It is a notorious fact that educational standard in the country is in the doldrums. The annual results of public examination bodies such as the West African Examination Council (WAEC) and the National Examination Council (NECO) have shown a distressing and abysmal slide in quality. This, experts have said, cannot be divorced from the mass of inferior quality of teachers that have trooped into and now populate the country’s school system. Over the years and without warning, the educational crisis that has produced graduates who could barely construct a correct sentence in English language, not to talk of answering a simple question in their basic areas of knowledge, has foisted on the school system generations of mediocre tutors, who, year in year out regenerate themselves caring less to improve themselves. In the process, development in the various spheres of national life is arrested, while other countries advance to new frontiers of civilization.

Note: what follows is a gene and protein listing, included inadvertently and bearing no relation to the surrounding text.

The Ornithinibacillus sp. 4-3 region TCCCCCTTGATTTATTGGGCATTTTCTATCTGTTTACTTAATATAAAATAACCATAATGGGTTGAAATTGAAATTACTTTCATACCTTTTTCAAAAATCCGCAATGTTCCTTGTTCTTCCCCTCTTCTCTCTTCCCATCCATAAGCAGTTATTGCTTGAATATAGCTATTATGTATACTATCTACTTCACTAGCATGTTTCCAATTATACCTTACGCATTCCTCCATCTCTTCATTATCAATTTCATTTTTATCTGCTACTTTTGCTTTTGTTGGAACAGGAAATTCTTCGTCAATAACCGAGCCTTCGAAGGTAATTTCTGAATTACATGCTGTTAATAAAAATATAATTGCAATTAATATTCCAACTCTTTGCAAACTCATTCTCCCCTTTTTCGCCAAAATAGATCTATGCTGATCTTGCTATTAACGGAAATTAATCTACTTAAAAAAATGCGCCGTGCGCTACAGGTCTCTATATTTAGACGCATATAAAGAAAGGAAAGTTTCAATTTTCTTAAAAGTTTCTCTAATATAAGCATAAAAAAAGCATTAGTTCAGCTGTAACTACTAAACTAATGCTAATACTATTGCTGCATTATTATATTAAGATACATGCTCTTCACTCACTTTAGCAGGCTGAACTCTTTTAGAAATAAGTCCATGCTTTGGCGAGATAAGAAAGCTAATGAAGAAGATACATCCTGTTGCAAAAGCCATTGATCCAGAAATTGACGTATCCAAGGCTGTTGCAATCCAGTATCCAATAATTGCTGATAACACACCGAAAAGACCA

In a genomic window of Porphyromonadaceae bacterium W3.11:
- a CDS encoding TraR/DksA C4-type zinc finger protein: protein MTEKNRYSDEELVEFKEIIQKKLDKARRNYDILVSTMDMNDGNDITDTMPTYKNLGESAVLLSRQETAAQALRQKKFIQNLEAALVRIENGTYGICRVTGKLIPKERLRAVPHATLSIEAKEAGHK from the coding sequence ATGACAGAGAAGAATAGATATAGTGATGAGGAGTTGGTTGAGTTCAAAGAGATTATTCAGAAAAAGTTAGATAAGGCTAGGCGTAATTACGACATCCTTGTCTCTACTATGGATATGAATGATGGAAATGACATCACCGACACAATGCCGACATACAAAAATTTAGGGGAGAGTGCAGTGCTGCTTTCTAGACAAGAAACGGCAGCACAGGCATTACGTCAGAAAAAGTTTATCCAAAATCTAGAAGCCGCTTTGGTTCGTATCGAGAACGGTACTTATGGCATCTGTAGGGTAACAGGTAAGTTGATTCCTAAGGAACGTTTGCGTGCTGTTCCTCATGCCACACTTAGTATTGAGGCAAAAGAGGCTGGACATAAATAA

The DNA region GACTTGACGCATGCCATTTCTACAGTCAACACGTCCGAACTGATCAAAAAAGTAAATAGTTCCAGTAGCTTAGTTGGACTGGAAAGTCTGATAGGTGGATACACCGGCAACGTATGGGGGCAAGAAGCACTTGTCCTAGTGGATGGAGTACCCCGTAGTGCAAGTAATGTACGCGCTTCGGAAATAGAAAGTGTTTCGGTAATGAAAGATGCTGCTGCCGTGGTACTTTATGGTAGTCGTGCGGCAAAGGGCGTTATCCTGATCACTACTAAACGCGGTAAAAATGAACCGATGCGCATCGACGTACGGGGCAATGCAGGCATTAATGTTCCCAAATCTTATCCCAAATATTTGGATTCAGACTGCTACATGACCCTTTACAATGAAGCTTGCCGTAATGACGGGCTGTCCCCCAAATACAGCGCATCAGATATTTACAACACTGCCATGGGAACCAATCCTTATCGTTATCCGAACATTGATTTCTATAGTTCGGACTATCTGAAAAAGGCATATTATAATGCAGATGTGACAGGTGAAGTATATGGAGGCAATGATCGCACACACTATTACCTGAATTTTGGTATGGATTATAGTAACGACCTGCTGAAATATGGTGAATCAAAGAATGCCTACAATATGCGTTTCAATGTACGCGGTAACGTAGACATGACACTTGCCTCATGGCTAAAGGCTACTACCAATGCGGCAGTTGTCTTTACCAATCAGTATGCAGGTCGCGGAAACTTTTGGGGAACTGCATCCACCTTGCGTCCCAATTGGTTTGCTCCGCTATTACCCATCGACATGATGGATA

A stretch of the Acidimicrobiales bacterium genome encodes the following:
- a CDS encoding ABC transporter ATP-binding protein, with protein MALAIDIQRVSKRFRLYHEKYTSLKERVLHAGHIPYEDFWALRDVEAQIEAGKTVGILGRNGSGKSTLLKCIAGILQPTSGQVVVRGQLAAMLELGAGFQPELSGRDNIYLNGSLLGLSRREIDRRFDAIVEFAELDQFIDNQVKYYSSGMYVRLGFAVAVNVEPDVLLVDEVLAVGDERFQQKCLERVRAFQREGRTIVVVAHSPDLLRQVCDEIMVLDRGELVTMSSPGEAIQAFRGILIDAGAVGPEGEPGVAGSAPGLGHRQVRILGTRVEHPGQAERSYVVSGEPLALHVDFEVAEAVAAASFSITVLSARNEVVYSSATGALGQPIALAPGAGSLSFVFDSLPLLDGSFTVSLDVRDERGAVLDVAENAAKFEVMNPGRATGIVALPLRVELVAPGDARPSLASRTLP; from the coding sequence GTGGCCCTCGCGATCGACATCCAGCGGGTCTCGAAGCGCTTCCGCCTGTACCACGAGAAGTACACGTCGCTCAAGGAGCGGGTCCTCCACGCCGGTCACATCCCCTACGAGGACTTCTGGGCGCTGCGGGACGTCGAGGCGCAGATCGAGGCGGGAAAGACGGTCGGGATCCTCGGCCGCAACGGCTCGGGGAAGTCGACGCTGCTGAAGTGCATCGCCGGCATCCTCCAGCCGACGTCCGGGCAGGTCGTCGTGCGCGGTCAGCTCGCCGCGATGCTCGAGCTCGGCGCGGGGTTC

Alarmed at this dismal trend, the Kwara State Government a few years ago took the bull by the horn by conducting an evaluative examination for teachers in its public primary schools, in a move to firm up the bedrock of its school system. In the test, the same questions their primary four pupils would answer was set for the teachers in subjects including English and Mathematics. And what was the outcome? The present Minister of Sports, Bolaji Abdullahi, who was then Commissioner for Education in the state, reported that only 70 or less than five per cent of the 19,200 teachers who took the examination passed, to the bewilderment of the authorities!
But, the result was an eye-opener to the state government, which subsequently declared an emergency in the education sector with a bouquet of comprehensive reform package to shore up standards.
Governor Kayode Fayemi, himself an academic, apparently has the same laudable vision and agenda for his state, which once earned itself the proud appellation as the “Fountain of Knowledge” for having education as its sole industry, but which in 2010 and 2011 recorded only 20 per cent and 27 per cent “effective pass” in the WASC examinations.